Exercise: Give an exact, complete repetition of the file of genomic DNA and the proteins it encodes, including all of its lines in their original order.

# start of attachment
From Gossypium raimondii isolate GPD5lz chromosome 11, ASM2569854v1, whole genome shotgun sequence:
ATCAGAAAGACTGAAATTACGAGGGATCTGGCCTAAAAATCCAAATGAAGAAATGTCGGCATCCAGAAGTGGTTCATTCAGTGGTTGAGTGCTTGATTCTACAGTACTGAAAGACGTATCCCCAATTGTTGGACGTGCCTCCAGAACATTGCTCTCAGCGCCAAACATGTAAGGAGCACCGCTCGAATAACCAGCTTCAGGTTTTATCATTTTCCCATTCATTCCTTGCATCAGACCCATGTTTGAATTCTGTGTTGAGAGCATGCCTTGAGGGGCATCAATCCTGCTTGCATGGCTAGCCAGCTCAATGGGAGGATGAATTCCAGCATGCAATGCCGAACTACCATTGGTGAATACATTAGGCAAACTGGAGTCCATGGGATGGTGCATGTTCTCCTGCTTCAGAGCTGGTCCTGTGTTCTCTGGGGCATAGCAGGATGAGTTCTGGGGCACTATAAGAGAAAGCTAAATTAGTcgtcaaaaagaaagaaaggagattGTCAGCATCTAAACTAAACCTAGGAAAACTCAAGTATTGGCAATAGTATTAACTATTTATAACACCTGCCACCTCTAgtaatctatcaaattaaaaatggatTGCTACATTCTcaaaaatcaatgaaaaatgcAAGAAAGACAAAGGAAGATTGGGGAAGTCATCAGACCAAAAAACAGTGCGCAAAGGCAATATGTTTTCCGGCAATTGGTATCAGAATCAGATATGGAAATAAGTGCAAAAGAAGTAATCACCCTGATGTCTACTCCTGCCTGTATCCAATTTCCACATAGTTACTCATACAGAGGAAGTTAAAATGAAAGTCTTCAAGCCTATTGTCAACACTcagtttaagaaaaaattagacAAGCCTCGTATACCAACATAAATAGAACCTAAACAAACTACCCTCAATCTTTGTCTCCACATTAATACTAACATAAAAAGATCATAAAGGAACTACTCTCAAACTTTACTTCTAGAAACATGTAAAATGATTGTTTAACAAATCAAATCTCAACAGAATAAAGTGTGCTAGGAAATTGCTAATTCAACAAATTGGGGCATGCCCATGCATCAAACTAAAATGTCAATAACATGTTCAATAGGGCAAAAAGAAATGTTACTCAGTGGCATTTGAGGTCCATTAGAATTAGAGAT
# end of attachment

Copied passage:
From Gossypium raimondii isolate GPD5lz chromosome 11, ASM2569854v1, whole genome shotgun sequence:
ATCAGAAAGACTGAAATTACGAGGGATCTGGCCTAAAAATCCAAATGAAGAAATGTCGGCATCCAGAAGTGGTTCATTCAGTGGTTGAGTGCTTGATTCTACAGTACTGAAAGACGTATCCCCAATTGTTGGACGTGCCTCCAGAACATTGCTCTCAGCGCCAAACATGTAAGGAGCACCGCTCGAATAACCAGCTTCAGGTTTTATCATTTTCCCATTCATTCCTTGCATCAGACCCATGTTTGAATTCTGTGTTGAGAGCATGCCTTGAGGGGCATCAATCCTGCTTGCATGGCTAGCCAGCTCAATGGGAGGATGAATTCCAGCATGCAATGCCGAACTACCATTGGTGAATACATTAGGCAAACTGGAGTCCATGGGATGGTGCATGTTCTCCTGCTTCAGAGCTGGTCCTGTGTTCTCTGGGGCATAGCAGGATGAGTTCTGGGGCACTATAAGAGAAAGCTAAATTAGTcgtcaaaaagaaagaaaggagattGTCAGCATCTAAACTAAACCTAGGAAAACTCAAGTATTGGCAATAGTATTAACTATTTATAACACCTGCCACCTCTAgtaatctatcaaattaaaaatggatTGCTACATTCTcaaaaatcaatgaaaaatgcAAGAAAGACAAAGGAAGATTGGGGAAGTCATCAGACCAAAAAACAGTGCGCAAAGGCAATATGTTTTCCGGCAATTGGTATCAGAATCAGATATGGAAATAAGTGCAAAAGAAGTAATCACCCTGATGTCTACTCCTGCCTGTATCCAATTTCCACATAGTTACTCATACAGAGGAAGTTAAAATGAAAGTCTTCAAGCCTATTGTCAACACTcagtttaagaaaaaattagacAAGCCTCGTATACCAACATAAATAGAACCTAAACAAACTACCCTCAATCTTTGTCTCCACATTAATACTAACATAAAAAGATCATAAAGGAACTACTCTCAAACTTTACTTCTAGAAACATGTAAAATGATTGTTTAACAAATCAAATCTCAACAGAATAAAGTGTGCTAGGAAATTGCTAATTCAACAAATTGGGGCATGCCCATGCATCAAACTAAAATGTCAATAACATGTTCAATAGGGCAAAAAGAAATGTTACTCAGTGGCATTTGAGGTCCATTAGAATTAGAGAT